A quarter of people still need MMR jabs

PUBLISHED: 08:39 16 May 2019

Lucy Butler, 15, gets ready to have her measles jab as a national vaccination catch-up campaign has been launched to curb a rise in measles cases in England. Picture: PA

Lucy Butler, 15, gets ready to have her measles jab as a national vaccination catch-up campaign has been launched to curb a rise in measles cases in England. Picture: PA


At least 25per cent of the population need to have their second dose of measles vaccination, according to health experts.

Only 70pc of children in Kent and Medway have had their booster jab for measles, mumps and rubella.

But the World Health Organisation states 95pc need to be vaccinated to ensure the highly infectious disease does not spread.

Health experts are now urging parents to make sure their children have had both jabs.

Director for public health in Kent, Andrew Scott-Clark, said uptake of these vaccinations is "critical" to protect vulnerable people.

He said: "Vaccination is the key thing that will prevent measles, along with mumps and rubella because it's part of the MMR vaccination.

"Uptake is critical and we really want to aim to get to about a 95pc coverage rate to ensure the whole population is covered, known as herd immunity.

"We know we can't get 100pc but we will get as close to it as possible."

The health expert noted there are concerns about the jabs on social media but explained all accusations have been disproved.

Claims the MMR vaccine causes autism has been discredited and the doctor who made the conclusions has been struck off.

He said: "If you look online, there's quite a big lobby around 'these things are dangerous and we shouldn't be having them' which is not government public policy.

"It's not what the evidence shows. There is a lot of work in the media particularly on those types of vehicles to try and counter that."

Parents who are worried about the vaccinations have been known to throw "measles parties" to expose children to the disease to build immunity.

At the health reform and public health cabinet committee on Friday, Cllr Dan Daley (Lib Dem) asked whether there is any merit in this idea.

He said: "When I was growing up, measles and certainly chicken pox, were rights of passage as almost every child had it no matter what.

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"I wasn't aware that we were frightened of it, in the sense of serious outcomes, because it was either a three-week thing that was an itch or a scratch and you went through the system.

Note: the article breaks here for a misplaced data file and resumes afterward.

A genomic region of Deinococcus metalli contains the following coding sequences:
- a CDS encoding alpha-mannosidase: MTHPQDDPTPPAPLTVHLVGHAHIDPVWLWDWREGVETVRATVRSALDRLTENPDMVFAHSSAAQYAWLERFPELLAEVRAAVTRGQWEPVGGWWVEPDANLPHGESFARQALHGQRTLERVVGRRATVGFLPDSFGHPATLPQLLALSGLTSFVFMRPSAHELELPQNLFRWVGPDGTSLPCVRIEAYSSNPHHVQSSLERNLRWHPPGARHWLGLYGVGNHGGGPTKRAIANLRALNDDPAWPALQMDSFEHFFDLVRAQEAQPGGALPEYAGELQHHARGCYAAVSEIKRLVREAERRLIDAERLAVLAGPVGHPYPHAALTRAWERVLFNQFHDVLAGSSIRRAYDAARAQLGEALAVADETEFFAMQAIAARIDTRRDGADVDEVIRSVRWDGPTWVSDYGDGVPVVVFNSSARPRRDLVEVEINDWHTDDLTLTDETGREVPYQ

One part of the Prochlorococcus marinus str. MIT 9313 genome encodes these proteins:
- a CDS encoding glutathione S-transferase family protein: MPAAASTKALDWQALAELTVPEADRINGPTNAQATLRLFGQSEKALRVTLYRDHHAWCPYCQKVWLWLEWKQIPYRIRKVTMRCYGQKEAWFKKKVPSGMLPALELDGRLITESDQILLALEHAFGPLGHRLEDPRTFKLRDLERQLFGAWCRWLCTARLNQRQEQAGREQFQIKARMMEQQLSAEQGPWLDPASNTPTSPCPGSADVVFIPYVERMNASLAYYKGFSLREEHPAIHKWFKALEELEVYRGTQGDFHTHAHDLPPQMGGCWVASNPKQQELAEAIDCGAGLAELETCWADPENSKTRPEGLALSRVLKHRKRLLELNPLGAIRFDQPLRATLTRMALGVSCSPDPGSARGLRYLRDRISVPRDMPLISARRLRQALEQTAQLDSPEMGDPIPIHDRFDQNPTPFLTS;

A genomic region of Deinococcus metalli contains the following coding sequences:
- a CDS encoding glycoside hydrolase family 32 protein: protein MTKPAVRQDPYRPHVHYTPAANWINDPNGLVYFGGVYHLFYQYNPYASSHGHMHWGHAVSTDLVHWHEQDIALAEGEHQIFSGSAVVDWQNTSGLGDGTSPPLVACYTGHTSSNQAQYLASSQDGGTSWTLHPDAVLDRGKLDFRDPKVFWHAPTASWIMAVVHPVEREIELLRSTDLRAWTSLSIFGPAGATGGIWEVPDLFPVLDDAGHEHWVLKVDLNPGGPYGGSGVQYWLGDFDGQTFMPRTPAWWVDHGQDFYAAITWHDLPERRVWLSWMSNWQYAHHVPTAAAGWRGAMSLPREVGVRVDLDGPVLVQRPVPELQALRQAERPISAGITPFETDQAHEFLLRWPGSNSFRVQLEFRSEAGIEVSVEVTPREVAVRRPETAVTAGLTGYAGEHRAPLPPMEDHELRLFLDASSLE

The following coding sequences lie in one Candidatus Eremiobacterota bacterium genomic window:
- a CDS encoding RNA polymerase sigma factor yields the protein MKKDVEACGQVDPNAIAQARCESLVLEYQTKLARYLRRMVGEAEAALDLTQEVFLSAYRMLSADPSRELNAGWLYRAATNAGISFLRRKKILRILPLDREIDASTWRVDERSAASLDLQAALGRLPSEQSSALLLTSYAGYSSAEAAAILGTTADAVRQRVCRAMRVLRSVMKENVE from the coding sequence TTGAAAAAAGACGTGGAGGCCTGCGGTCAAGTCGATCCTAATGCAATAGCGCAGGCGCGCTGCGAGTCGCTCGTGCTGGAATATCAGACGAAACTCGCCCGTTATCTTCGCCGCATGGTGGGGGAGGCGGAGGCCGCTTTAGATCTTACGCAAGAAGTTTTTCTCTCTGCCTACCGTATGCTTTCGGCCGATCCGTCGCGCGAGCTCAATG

"I know that there's been scare stories about Autism and a lot of that may be just scare stories but has the disease actually changed dramatically so it's become a really seriously debilitating or dangerous, almost death disease?"

However Mr Scott-Clark explained while small children are "best able to cope" with the disease, exposing children in one of these parties could affect unprotected adults worse.

He said: "Small children are best able to cope with measles but we know that this can be a serious illness for children but that's rarer.

"It can be a serious illness for unprotected adults. It's probably more serious in adults than in children."

Un-immunised young adults have been known to contract the disease when they start university.

Typically the number of reported cases of measles increases in September as students are more likely to be exposed when in large groups.

Fortunately there have only been three confirmed cases of measles since January, which were all linked to travel.

Consultant in health protection at Public Health England South East, Dr Claire Winslade, is urging parents to check the immunity of their family especially before going on holiday.

She said: "Measles is not currently circulating in Kent but that said it is a very infectious virus and can spread rapidly among communities, such as schools, if people have not been fully immunised.

"Anyone who is any doubt about their MMR vaccination status should contact their local GP service.

"Children should receive two doses of MMR vaccine for maximum protection.

"MMR is a highly effective and safe vaccine and there is no upper age limit for receiving MMR."

GP surgeries across the county are offering free catch-up vaccinations for anyone under 19 who is concerned they may have missed a course of treatment.

On top of the MMR jabs, clinicians are also offering flu, HPV, diphtheria tetanus and polio vaccinations.

To find out where the services are near you, go to

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